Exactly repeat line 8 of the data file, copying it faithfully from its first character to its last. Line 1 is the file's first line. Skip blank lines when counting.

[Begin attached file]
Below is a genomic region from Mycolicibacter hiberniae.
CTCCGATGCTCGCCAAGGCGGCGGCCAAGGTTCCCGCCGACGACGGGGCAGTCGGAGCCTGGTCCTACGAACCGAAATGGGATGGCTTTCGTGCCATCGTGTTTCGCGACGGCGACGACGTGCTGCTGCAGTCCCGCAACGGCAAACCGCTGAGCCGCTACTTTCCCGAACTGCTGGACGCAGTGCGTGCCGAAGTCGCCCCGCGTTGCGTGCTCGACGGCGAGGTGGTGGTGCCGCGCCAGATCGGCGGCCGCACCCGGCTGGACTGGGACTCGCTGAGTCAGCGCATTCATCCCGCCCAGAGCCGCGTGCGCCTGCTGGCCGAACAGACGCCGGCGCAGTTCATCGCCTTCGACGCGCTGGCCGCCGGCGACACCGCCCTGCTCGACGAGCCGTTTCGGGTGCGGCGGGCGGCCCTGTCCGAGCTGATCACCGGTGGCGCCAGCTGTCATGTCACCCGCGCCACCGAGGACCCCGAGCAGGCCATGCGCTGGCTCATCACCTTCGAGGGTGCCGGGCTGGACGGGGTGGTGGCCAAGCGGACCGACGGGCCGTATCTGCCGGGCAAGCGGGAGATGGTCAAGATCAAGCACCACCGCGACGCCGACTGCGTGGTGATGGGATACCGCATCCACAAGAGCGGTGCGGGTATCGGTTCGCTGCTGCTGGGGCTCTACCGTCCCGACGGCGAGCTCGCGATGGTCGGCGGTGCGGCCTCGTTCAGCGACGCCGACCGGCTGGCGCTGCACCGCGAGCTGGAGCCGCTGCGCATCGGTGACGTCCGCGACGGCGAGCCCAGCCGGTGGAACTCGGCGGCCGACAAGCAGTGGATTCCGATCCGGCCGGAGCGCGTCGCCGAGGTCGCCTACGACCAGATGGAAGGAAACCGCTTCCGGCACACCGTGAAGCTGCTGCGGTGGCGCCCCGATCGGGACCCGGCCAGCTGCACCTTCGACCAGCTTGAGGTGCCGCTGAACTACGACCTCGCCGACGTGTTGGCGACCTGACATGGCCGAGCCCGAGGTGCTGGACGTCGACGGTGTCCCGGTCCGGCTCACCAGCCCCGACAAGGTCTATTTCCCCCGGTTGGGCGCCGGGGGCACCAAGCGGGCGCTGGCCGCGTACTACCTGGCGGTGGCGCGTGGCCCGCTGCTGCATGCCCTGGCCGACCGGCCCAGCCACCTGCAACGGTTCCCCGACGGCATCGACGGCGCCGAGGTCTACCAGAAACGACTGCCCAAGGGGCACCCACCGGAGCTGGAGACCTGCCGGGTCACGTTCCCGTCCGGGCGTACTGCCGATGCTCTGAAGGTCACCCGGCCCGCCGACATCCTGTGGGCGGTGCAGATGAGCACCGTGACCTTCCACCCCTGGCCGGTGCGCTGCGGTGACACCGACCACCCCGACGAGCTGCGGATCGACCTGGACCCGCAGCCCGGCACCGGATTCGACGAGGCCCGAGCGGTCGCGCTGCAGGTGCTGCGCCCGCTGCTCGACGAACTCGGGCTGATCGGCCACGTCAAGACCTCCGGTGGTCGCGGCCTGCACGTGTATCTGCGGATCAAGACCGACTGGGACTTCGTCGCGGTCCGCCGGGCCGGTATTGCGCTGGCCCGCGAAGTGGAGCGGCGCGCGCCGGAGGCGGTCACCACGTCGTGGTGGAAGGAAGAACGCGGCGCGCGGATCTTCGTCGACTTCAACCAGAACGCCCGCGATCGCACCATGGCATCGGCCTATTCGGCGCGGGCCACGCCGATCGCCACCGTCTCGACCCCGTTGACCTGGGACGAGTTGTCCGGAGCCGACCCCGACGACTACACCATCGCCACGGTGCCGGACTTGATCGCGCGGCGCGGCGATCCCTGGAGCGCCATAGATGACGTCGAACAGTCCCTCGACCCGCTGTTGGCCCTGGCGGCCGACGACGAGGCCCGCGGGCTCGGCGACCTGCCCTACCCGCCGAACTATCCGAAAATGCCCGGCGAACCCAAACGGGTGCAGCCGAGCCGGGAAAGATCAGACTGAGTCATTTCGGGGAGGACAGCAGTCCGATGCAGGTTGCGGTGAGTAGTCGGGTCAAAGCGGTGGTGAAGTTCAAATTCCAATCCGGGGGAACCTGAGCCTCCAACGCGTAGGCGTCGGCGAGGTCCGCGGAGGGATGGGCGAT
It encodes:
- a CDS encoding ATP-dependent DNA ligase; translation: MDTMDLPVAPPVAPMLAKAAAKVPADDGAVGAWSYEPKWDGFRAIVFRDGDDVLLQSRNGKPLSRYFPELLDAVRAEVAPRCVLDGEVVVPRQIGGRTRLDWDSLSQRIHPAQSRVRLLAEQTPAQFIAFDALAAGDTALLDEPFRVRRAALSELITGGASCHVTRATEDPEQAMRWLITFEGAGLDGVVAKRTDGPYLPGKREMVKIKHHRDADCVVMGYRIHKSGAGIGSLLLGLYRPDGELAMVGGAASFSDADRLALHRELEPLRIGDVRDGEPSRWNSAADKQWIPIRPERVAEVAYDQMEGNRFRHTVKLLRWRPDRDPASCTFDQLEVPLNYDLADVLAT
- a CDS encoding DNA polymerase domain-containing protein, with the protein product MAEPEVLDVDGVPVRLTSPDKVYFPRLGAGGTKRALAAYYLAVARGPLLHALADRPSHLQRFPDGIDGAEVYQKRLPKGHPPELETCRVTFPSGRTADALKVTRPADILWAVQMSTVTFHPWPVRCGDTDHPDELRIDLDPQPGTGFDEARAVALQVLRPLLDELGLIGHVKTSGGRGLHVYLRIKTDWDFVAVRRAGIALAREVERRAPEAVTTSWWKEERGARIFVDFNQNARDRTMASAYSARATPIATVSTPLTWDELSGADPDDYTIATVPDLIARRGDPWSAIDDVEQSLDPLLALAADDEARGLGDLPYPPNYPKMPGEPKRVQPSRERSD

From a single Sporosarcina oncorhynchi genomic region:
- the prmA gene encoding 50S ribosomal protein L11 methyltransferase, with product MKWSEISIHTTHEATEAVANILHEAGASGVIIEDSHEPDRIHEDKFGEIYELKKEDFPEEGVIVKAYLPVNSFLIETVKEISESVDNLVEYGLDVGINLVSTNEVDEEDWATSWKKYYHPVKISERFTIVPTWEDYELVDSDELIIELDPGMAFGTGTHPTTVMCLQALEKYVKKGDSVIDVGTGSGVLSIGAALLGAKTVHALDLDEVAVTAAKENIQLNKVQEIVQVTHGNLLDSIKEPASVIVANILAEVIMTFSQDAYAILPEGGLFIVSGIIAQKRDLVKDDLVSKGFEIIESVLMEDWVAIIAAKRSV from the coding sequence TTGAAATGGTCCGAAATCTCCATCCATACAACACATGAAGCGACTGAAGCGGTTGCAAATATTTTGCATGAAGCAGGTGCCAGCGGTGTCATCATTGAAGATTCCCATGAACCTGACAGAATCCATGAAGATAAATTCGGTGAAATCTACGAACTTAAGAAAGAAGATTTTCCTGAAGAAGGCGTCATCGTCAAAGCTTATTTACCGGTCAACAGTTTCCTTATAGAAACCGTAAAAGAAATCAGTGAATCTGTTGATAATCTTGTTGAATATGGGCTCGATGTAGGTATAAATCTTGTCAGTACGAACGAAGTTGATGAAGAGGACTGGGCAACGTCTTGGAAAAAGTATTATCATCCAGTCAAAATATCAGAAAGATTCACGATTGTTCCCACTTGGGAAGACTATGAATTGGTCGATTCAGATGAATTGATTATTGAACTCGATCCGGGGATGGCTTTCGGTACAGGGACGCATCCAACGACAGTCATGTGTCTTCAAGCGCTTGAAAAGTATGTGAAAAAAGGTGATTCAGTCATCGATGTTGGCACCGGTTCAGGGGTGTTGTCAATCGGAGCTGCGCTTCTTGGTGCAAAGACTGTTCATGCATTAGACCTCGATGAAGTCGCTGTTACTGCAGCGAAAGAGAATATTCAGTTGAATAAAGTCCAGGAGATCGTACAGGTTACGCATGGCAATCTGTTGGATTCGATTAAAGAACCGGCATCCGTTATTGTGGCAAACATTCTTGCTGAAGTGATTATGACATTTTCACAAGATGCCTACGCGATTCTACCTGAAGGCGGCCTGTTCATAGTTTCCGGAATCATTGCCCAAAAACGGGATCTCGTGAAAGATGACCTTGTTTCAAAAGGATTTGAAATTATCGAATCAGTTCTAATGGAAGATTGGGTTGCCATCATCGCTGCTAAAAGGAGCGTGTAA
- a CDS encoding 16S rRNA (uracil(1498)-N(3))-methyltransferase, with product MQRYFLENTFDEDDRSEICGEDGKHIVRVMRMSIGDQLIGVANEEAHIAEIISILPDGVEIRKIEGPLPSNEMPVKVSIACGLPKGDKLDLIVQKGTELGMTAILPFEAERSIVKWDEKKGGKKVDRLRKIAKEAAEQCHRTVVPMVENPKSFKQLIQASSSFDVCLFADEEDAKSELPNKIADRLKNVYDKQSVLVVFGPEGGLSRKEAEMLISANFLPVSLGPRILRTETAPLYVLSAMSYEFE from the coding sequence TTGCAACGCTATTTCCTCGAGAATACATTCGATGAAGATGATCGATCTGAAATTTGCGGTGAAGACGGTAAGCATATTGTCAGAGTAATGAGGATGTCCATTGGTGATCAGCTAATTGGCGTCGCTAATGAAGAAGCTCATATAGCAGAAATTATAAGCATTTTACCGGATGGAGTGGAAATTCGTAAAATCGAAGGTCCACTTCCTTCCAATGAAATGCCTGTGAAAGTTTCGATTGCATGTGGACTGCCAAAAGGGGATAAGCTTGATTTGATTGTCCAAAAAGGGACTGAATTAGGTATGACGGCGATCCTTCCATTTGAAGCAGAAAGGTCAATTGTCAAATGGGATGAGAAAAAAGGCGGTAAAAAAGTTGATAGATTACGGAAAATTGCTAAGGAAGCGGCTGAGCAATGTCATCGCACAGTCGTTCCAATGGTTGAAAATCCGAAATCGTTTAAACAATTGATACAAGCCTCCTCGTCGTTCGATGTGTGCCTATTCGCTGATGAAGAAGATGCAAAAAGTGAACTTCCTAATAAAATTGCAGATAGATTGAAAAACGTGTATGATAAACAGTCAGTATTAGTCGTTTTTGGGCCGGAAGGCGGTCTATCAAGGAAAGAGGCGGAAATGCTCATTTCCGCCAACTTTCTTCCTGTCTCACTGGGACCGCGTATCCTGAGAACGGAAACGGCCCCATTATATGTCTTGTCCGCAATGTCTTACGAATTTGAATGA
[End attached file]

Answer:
- a CDS encoding 16S rRNA (uracil(1498)-N(3))-methyltransferase, with product MQRYFLENTFDEDDRSEICGEDGKHIVRVMRMSIGDQLIGVANEEAHIAEIISILPDGVEIRKIEGPLPSNEMPVKVSIACGLPKGDKLDLIVQKGTELGMTAILPFEAERSIVKWDEKKGGKKVDRLRKIAKEAAEQCHRTVVPMVENPKSFKQLIQASSSFDVCLFADEEDAKSELPNKIADRLKNVYDKQSVLVVFGPEGGLSRKEAEMLISANFLPVSLGPRILRTETAPLYVLSAMSYEFE from the coding sequence TTGCAACGCTATTTCCTCGAGAATACATTCGATGAAGATGATCGATCTGAAATTTGCGGTGAAGACGGTAAGCATATTGTCAGAGTAATGAGGATGTCCATTGGTGATCAGCTAATTGGCGTCGCTAATGAAGAAGCTCATATAGCAGAAATTATAAGCATTTTACCGGATGGAGTGGAAATTCGTAAAATCGAAGGTCCACTTCCTTCCAATGAAATGCCTGTGAAAGTTTCGATTGCATGTGGACTGCCAAAAGGGGATAAGCTTGATTTGATTGTCCAAAAAGGGACTGAATTAGGTATGACGGCGATCCTTCCATTTGAAGCAGAAAGGTCAATTGTCAAATGGGATGAGAAAAAAGGCGGTAAAAAAGTTGATAGATTACGGAAAATTGCTAAGGAAGCGGCTGAGCAATGTCATCGCACAGTCGTTCCAATGGTTGAAAATCCGAAATCGTTTAAACAATTGATACAAGCCTCCTCGTCGTTCGATGTGTGCCTATTCGCTGATGAAGAAGATGCAAAAAGTGAACTTCCTAATAAAATTGCAGATAGATTGAAAAACGTGTATGATAAACAGTCAGTATTAGTCGTTTTTGGGCCGGAAGGCGGTCTATCAAGGAAAGAGGCGGAAATGCTCATTTCCGCCAACTTTCTTCCTGTCTCACTGGGACCGCGTATCCTGAGAACGGAAACGGCCCCATTATATGTCTTGTCCGCAATGTCTTACGAATTTGAATGA